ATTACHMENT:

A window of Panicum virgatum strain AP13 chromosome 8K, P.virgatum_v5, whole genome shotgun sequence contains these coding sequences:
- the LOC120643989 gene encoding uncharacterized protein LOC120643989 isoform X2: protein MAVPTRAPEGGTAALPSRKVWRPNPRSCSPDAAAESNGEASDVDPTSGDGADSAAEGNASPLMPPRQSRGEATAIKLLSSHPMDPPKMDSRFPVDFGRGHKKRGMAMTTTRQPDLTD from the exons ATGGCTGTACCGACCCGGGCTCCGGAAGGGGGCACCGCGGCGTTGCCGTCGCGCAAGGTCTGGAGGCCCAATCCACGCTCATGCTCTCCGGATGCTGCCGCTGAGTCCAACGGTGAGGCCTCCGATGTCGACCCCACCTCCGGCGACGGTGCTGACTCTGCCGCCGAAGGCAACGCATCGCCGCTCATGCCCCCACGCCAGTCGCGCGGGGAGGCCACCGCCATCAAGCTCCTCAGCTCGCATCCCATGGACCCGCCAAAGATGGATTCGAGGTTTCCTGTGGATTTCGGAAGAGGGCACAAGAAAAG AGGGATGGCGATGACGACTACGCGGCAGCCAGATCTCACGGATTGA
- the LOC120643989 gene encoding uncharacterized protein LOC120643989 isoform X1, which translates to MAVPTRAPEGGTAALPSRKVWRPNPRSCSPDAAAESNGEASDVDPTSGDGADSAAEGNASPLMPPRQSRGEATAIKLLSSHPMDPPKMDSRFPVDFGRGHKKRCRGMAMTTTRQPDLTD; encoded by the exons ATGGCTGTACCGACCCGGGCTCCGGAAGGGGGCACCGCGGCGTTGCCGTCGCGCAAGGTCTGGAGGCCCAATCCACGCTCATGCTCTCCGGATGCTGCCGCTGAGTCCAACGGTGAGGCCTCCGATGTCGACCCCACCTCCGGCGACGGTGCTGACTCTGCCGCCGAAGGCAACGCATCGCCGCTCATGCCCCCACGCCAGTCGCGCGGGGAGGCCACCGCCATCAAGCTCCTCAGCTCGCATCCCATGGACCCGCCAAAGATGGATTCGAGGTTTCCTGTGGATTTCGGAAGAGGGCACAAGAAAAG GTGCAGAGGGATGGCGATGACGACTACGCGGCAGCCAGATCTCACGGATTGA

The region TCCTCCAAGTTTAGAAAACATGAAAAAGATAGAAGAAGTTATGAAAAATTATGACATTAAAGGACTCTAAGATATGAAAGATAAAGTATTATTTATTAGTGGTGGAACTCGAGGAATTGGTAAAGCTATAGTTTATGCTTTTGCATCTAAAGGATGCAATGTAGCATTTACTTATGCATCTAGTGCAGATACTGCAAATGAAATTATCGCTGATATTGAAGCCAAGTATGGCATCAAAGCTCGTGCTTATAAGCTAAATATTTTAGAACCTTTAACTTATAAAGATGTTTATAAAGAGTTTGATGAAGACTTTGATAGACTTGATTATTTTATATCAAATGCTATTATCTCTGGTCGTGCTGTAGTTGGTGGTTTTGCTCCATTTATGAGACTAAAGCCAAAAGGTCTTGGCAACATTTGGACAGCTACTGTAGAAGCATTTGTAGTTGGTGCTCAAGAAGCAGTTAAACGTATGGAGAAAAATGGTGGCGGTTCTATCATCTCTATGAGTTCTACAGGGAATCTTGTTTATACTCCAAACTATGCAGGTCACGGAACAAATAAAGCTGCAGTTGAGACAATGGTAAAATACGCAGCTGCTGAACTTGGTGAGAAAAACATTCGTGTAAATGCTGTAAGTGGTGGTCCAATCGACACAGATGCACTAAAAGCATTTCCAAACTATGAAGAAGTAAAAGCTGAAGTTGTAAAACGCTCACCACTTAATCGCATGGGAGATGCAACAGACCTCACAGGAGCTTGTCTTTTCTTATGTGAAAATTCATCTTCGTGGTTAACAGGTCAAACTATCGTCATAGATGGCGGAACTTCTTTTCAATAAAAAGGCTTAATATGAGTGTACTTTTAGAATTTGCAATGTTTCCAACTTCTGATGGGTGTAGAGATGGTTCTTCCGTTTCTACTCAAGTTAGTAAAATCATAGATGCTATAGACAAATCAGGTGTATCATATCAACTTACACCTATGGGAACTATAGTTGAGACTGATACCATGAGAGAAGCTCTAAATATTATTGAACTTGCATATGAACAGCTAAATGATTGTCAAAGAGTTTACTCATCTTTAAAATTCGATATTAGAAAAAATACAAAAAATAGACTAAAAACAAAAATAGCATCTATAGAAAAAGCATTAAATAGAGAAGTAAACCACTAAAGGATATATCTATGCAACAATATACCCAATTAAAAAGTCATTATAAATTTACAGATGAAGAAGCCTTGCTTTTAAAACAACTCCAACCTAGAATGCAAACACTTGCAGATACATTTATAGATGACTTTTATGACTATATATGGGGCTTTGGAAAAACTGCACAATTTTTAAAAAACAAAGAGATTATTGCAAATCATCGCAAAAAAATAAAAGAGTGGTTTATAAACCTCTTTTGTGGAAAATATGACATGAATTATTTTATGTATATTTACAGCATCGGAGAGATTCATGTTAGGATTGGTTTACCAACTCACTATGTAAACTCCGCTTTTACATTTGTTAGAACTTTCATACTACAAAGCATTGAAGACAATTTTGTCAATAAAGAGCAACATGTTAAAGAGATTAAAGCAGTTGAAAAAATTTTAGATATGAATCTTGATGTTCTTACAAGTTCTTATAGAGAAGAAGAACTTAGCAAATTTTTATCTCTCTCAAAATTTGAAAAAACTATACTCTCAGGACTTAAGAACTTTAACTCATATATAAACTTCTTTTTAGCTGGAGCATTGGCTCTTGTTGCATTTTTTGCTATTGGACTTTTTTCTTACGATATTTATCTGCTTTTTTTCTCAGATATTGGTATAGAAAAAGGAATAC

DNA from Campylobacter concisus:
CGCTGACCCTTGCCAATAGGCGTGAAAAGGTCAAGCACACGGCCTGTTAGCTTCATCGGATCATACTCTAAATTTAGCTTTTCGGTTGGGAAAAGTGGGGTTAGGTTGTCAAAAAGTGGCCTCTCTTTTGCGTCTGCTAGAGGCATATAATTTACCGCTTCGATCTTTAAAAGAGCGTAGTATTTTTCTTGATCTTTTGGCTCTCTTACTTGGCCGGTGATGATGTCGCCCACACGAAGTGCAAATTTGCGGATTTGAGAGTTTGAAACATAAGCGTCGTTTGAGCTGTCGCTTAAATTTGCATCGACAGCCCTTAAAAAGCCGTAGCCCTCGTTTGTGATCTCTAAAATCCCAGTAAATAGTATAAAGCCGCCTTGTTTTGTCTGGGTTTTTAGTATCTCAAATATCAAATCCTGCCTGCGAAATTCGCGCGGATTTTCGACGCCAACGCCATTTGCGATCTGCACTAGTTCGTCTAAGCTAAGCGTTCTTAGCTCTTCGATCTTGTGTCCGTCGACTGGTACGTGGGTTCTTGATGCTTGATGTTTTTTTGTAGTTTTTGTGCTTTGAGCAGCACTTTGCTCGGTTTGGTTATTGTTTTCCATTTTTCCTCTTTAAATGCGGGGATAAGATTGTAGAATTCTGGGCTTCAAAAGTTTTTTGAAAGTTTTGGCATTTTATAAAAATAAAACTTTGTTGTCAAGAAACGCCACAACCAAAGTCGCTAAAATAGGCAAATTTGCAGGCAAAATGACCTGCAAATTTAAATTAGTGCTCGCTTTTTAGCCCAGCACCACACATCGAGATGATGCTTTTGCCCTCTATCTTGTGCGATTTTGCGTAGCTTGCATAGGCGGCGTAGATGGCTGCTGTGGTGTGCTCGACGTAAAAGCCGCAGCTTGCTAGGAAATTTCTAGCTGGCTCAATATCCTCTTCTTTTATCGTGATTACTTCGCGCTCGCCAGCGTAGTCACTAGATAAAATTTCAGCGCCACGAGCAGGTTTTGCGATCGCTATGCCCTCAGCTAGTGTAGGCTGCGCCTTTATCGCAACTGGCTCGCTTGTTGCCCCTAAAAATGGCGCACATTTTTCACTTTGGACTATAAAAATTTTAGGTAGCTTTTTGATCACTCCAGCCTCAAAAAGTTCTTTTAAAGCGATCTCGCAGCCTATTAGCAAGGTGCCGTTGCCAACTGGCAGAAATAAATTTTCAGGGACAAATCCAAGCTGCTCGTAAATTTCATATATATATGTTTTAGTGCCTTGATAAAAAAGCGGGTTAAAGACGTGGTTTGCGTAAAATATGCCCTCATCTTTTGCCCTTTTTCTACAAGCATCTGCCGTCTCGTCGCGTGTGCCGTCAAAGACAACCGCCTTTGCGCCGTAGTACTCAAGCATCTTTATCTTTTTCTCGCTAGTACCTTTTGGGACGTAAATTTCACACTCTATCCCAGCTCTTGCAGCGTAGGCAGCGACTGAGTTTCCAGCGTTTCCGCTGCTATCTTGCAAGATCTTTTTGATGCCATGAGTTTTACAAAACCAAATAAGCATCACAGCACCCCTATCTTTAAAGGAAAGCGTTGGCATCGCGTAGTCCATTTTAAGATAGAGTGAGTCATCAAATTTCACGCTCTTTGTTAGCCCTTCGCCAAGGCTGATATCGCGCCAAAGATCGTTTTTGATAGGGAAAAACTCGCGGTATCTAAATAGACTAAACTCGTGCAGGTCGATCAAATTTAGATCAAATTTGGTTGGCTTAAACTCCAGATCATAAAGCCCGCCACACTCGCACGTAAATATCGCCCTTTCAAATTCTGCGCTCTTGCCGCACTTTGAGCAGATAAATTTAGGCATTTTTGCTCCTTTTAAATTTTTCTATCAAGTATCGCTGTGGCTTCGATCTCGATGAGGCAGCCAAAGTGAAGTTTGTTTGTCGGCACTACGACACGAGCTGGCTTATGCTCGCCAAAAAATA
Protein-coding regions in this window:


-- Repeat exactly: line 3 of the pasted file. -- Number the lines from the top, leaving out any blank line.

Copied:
- the LOC120643989 gene encoding uncharacterized protein LOC120643989 isoform X1, which translates to MAVPTRAPEGGTAALPSRKVWRPNPRSCSPDAAAESNGEASDVDPTSGDGADSAAEGNASPLMPPRQSRGEATAIKLLSSHPMDPPKMDSRFPVDFGRGHKKRCRGMAMTTTRQPDLTD; encoded by the exons ATGGCTGTACCGACCCGGGCTCCGGAAGGGGGCACCGCGGCGTTGCCGTCGCGCAAGGTCTGGAGGCCCAATCCACGCTCATGCTCTCCGGATGCTGCCGCTGAGTCCAACGGTGAGGCCTCCGATGTCGACCCCACCTCCGGCGACGGTGCTGACTCTGCCGCCGAAGGCAACGCATCGCCGCTCATGCCCCCACGCCAGTCGCGCGGGGAGGCCACCGCCATCAAGCTCCTCAGCTCGCATCCCATGGACCCGCCAAAGATGGATTCGAGGTTTCCTGTGGATTTCGGAAGAGGGCACAAGAAAAG GTGCAGAGGGATGGCGATGACGACTACGCGGCAGCCAGATCTCACGGATTGA